Asthma is a common illness affecting 8% of the US population and costing $81.9 billion per year.1,2 Due to its chronic and variable nature, asthmatics need frequent medication adjustments, making management challenging for both physicians and patients. Studies show that patients can control their asthma using an asthma action plan (AAP), which includes directions for daily self-assessment, baseline medications and steps to facilitate detection and treatment of an exacerbation. Self-management education using AAPs is associated with a reduction in hospital admissions and ED visits by 40% and 20%, respectively.3 Despite evidence that AAPs are efficacious, the underlying reason for their success is not well understood.4 One hypothesis is that AAP implementation can increase patient confidence in managing asthma; however the literature regarding this topic is limited. Thus, the aim of our study was to determine whether AAP implementation leads to increased patient confidence in managing asthma.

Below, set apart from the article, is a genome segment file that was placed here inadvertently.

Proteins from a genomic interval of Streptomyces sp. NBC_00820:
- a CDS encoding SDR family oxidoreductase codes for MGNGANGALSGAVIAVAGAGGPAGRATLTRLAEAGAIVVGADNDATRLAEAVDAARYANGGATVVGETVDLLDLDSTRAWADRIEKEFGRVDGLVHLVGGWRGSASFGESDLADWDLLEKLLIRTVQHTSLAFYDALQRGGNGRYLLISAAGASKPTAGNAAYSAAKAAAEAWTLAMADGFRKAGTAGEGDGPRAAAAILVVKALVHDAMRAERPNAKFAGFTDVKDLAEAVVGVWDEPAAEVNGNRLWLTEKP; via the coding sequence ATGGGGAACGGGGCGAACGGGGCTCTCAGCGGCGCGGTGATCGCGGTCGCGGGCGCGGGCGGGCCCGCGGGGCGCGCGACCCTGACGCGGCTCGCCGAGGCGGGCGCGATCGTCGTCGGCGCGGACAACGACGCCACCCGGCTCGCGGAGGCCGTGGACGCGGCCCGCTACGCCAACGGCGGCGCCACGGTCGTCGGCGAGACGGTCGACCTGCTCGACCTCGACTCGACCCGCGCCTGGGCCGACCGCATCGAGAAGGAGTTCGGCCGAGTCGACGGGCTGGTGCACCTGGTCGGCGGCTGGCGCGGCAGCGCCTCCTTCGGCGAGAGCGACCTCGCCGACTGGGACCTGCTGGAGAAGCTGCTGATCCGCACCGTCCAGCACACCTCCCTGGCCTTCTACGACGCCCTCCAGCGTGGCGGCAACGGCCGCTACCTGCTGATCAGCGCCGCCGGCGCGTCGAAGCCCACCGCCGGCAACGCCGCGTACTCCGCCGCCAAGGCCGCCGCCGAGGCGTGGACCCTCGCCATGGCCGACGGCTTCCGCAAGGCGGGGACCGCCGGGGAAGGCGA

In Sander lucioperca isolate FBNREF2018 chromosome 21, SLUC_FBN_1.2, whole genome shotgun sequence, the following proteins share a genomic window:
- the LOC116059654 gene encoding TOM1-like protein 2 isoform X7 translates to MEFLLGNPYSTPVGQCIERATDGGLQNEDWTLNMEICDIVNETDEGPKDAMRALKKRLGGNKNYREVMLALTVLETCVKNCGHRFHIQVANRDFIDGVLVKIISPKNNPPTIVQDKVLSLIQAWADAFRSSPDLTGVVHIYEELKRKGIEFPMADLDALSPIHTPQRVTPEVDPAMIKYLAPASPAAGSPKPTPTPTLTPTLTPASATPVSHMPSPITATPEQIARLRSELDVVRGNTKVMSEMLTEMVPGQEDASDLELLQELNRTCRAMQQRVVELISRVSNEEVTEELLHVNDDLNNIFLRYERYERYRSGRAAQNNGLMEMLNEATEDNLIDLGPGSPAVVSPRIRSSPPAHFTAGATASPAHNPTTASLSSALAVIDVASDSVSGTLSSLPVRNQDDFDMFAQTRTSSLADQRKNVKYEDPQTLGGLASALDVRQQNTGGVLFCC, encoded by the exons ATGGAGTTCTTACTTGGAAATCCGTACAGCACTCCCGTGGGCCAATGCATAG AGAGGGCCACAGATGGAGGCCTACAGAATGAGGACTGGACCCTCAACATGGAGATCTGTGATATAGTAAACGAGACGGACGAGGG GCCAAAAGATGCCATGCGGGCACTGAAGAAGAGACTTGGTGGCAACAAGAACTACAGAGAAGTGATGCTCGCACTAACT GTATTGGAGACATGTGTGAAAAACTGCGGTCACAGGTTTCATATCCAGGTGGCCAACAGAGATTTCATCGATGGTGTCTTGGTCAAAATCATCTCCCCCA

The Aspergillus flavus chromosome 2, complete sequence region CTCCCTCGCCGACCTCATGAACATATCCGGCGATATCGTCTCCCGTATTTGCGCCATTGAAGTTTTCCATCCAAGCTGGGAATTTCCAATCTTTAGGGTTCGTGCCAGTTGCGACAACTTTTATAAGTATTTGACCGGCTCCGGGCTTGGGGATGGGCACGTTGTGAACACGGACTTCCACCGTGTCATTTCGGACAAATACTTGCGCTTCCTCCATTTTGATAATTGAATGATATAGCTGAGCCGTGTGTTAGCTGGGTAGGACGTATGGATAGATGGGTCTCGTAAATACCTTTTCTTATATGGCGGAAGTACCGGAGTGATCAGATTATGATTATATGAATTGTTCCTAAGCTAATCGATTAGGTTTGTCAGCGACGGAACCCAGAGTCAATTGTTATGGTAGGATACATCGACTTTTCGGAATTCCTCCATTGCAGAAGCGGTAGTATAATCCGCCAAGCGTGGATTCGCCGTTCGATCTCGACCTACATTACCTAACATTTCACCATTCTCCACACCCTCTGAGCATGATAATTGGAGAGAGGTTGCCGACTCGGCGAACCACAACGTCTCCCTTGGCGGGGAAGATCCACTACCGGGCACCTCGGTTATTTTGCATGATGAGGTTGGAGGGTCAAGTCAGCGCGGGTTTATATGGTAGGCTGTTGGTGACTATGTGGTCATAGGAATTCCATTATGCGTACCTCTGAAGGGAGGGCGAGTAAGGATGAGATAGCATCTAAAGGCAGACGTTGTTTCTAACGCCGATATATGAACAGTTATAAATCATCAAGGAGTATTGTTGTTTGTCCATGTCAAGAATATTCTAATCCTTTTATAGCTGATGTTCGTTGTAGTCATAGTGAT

Jha, Pankhuri and Most, MD, Jessica F.
"Increasing Patient Confidence in Managing Asthma using Asthma Action Plans,"
The Medicine Forum: Vol. 22
, Article 20.
Available at: https://jdc.jefferson.edu/tmf/vol22/iss1/20